Mount St John, Felixkirk – Mr and Mrs Chris Blundell
The house at Mount St John stands on the edge of the Hambleton Hills, close to Sutton Bank, with a seemingly endless view across the Vale of York. Tom Stuart-Smith was given the difficult task of creating a garden on the sloping ground below the house, always competing with that view. This he has achieved so spectacularly that one becomes utterly engrossed by the garden. Stone terraces level off the ground into a series of borders filled with perennials, anchored in place by large box spheres and beech clipped into tumps. Great billowing masses of Salvia, Phlomis, Digitalis, Knautia, Eryngium and Echinacea swirl round these fixed points leading the eye back over the garden. To one side of the house a valley was originally filled with monastic stew ponds which have been restored and linked by cascades. The margins of the pools and the sides of the valley continue to be replanted. Elsewhere, in this garden of impeccably high standards, are an immaculate vegetable garden, cutting garden and glasshouses.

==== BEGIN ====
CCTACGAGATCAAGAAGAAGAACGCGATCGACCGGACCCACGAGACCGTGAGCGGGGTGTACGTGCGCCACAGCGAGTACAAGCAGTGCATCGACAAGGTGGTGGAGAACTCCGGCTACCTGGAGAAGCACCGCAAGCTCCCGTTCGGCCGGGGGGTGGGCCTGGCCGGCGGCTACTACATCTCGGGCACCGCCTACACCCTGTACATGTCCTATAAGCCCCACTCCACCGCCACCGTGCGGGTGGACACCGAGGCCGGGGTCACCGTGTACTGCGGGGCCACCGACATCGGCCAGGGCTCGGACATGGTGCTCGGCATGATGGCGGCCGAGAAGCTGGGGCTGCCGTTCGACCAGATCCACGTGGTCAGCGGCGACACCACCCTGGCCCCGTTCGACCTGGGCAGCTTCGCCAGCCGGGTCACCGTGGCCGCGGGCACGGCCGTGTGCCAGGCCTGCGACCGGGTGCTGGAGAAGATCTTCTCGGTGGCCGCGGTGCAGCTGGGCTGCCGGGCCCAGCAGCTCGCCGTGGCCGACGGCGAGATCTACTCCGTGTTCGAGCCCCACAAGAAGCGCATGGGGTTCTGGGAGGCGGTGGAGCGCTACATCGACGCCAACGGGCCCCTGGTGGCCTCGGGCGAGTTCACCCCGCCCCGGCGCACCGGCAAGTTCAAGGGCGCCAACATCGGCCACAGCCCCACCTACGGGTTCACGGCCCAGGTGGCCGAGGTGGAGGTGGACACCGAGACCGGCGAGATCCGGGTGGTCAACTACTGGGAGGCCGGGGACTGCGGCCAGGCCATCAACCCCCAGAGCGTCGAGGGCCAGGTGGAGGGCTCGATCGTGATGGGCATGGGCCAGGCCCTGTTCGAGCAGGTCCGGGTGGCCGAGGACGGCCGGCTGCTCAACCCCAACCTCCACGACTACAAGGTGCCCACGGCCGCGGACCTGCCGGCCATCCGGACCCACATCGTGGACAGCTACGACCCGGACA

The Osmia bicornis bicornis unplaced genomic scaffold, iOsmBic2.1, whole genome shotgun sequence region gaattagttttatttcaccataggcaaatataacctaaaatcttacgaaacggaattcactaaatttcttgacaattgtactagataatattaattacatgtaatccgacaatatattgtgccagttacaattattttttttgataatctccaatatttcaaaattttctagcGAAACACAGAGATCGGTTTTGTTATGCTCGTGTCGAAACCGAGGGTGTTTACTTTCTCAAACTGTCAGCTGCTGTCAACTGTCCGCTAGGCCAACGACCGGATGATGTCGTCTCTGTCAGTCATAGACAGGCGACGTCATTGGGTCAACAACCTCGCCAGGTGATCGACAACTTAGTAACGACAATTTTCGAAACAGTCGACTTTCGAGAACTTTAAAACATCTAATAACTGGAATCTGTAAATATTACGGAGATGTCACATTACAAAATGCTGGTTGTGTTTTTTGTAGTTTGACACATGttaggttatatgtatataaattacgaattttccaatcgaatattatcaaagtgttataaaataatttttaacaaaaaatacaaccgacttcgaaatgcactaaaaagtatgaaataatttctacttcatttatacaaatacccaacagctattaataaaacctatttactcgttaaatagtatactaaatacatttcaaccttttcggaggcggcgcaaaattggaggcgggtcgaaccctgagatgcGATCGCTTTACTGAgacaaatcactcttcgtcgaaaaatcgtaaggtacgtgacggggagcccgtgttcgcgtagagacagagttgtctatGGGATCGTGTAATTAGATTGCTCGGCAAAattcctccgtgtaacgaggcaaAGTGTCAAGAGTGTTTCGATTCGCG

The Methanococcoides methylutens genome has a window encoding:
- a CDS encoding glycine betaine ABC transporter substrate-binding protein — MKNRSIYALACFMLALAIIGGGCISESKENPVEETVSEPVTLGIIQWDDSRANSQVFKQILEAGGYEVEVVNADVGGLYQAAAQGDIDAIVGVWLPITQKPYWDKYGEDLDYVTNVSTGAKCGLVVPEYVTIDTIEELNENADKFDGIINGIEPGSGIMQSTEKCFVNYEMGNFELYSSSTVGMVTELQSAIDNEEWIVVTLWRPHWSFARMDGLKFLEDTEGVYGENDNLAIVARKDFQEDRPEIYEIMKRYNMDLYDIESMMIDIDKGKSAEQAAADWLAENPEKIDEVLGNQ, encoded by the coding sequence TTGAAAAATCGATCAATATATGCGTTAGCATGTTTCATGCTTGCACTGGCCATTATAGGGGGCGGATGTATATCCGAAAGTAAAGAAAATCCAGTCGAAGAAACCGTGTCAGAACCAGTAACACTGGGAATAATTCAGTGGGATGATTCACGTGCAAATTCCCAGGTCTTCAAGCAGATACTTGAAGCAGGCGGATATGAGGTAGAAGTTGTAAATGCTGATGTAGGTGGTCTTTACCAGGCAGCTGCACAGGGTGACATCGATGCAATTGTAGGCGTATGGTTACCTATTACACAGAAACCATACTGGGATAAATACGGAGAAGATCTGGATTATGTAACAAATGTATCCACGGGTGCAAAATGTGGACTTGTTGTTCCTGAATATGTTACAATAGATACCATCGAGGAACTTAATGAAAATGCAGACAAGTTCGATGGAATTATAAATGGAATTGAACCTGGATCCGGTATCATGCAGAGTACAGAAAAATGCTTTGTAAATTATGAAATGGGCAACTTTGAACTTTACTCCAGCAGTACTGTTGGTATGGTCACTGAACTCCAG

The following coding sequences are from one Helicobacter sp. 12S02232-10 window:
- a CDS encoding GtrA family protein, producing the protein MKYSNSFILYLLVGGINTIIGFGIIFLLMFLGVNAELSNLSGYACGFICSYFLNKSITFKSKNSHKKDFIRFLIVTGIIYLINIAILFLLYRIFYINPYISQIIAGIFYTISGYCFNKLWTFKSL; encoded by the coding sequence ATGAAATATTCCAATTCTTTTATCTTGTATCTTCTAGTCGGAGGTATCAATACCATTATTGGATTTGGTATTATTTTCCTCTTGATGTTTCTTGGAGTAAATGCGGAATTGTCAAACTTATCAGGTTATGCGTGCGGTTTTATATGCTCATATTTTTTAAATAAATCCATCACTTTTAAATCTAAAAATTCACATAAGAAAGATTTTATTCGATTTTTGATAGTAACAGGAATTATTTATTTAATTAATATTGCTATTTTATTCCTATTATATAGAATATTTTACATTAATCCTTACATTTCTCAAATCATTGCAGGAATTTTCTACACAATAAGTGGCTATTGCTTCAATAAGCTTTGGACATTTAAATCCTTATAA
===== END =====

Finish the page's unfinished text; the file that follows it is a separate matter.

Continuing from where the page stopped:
Havoc Hall, Oswaldkirk – Mr and Mrs David Lis
David and Maggie Lis moved to Havoc Hall in 2008 and immediately set about the garden, which, at that point, was three and a half acres of paddock and half an acre of lawn. The transformation in seven years is truly remarkable, particularly as, with the heavy clay soil, it has not all been plain sailing; yew hedges have become waterlogged and died, the harsh winter of 2010/11 killed much of the new planting. Today the garden is flourishing. A sturdy oak pergola leads from the terrace down to a knot garden with surrounding white borders. Steps lead down to a large lawn, with borders filled with pinks and reds interspersed with Pyrus salicifolia and on to a smaller lawn enclosed surrounded by hot-coloured borders. The main lawn has topiaried hornbeams, a surrounding hornbeam hedge and views across a wild-flower meadow and small lake towards the Howardian Hills in the distance.